ferred her knowledge. But as he walked home across the park, through Kensington Gardens, he felt it impossible to believe in her ignorance.
At the end of a month he broke out to her. "I can't get over it, it's so extraordinary—the difference between your youth and your maturity!"
"Did you expect me to be an eternal child?" Mrs. Tregent asked, composedly.
"No, it isn't that." He stopped—it would be difficult to explain.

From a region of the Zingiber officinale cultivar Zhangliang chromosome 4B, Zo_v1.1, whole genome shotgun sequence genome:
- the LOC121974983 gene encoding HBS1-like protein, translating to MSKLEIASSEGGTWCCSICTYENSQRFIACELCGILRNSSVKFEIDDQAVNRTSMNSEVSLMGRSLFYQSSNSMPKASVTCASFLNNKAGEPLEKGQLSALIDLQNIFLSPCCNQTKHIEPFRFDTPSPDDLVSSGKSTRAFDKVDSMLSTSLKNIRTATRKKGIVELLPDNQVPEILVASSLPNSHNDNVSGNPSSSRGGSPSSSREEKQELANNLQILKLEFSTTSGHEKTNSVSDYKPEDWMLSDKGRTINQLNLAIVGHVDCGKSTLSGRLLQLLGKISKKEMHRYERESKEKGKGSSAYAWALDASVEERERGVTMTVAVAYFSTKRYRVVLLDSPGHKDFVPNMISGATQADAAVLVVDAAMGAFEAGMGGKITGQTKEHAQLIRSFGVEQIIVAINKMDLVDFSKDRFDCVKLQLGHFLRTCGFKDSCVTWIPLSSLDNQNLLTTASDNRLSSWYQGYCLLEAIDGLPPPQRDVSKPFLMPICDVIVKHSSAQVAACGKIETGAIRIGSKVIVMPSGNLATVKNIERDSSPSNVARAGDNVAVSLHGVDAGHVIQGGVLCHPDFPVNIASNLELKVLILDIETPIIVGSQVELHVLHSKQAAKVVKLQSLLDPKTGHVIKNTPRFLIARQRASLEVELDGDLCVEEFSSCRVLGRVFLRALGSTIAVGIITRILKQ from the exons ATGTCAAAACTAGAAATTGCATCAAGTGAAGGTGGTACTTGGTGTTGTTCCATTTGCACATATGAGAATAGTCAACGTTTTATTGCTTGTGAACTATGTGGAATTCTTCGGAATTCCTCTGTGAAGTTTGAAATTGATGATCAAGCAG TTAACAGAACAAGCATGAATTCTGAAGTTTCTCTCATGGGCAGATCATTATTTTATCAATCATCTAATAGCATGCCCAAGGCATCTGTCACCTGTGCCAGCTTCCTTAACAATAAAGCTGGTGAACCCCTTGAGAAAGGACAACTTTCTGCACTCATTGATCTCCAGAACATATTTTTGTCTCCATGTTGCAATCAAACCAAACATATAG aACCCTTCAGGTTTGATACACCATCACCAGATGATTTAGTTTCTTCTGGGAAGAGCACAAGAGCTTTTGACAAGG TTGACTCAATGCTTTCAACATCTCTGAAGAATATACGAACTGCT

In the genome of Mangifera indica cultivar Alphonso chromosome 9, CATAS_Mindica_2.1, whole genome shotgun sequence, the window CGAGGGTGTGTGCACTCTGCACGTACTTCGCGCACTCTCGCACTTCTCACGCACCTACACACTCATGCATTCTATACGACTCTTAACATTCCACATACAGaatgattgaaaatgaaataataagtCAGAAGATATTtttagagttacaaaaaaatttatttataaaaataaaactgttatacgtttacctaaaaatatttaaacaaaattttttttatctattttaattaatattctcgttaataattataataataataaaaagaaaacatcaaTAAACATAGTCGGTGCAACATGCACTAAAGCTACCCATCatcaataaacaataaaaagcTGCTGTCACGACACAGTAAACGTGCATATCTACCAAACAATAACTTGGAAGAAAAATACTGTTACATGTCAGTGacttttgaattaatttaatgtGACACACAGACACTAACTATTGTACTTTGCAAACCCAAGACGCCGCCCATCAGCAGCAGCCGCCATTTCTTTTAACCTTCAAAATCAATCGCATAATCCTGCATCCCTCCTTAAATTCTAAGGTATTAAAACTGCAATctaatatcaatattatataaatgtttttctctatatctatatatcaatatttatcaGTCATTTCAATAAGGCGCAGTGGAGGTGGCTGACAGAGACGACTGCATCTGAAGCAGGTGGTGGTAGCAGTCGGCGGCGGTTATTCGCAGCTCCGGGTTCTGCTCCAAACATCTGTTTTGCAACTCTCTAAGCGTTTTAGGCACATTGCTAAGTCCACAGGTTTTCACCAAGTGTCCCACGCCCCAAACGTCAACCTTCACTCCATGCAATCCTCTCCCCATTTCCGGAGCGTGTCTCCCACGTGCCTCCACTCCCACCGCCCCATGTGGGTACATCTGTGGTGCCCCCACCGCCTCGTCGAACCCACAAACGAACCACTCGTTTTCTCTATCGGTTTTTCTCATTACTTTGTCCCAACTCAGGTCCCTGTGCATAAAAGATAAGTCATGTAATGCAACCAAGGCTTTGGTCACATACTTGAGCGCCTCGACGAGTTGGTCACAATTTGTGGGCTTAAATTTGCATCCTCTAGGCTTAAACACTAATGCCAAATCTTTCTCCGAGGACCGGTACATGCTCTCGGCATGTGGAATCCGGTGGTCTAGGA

"What is it, then?" she inquired, with her systematic refusal to acknowledge a complication. There was always, to Maurice Glanvil's ear, in her impenetrability to allusion, the faintest, softest glee, and it gave her on this occasion the appearance of recognizing his difficulty and being amused at it. She would be excusable to be a little cold-blooded. He really knew, however, that the penalty was all in his own reflections, for it had not taken him even a